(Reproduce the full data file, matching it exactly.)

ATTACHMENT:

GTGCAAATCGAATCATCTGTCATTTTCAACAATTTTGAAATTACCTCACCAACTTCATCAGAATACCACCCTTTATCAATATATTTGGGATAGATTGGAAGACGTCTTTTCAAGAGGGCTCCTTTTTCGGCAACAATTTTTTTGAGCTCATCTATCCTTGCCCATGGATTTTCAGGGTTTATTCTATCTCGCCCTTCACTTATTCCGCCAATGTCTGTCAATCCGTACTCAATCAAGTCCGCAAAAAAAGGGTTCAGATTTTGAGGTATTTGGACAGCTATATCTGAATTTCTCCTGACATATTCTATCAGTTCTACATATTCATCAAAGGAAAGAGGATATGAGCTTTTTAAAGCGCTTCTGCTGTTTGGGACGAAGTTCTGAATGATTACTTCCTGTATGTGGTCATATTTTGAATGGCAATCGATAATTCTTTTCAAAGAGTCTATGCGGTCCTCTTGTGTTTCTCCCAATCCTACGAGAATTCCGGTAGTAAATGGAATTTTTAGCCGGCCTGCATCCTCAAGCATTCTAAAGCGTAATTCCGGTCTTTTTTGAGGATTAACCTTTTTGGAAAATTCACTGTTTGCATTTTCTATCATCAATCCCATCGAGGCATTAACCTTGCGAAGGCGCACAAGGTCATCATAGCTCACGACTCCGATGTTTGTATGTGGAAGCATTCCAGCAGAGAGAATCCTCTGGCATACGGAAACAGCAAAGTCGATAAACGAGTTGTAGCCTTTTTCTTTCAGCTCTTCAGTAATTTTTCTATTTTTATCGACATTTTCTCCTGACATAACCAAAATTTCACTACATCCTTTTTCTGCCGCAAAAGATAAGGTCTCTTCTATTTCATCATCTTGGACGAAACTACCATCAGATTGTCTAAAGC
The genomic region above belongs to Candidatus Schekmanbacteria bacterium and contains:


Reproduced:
GTGCAAATCGAATCATCTGTCATTTTCAACAATTTTGAAATTACCTCACCAACTTCATCAGAATACCACCCTTTATCAATATATTTGGGATAGATTGGAAGACGTCTTTTCAAGAGGGCTCCTTTTTCGGCAACAATTTTTTTGAGCTCATCTATCCTTGCCCATGGATTTTCAGGGTTTATTCTATCTCGCCCTTCACTTATTCCGCCAATGTCTGTCAATCCGTACTCAATCAAGTCCGCAAAAAAAGGGTTCAGATTTTGAGGTATTTGGACAGCTATATCTGAATTTCTCCTGACATATTCTATCAGTTCTACATATTCATCAAAGGAAAGAGGATATGAGCTTTTTAAAGCGCTTCTGCTGTTTGGGACGAAGTTCTGAATGATTACTTCCTGTATGTGGTCATATTTTGAATGGCAATCGATAATTCTTTTCAAAGAGTCTATGCGGTCCTCTTGTGTTTCTCCCAATCCTACGAGAATTCCGGTAGTAAATGGAATTTTTAGCCGGCCTGCATCCTCAAGCATTCTAAAGCGTAATTCCGGTCTTTTTTGAGGATTAACCTTTTTGGAAAATTCACTGTTTGCATTTTCTATCATCAATCCCATCGAGGCATTAACCTTGCGAAGGCGCACAAGGTCATCATAGCTCACGACTCCGATGTTTGTATGTGGAAGCATTCCAGCAGAGAGAATCCTCTGGCATACGGAAACAGCAAAGTCGATAAACGAGTTGTAGCCTTTTTCTTTCAGCTCTTCAGTAATTTTTCTATTTTTATCGACATTTTCTCCTGACATAACCAAAATTTCACTACATCCTTTTTCTGCCGCAAAAGATAAGGTCTCTTCTATTTCATCATCTTGGACGAAACTACCATCAGATTGTCTAAAGC
The genomic region above belongs to Candidatus Schekmanbacteria bacterium and contains: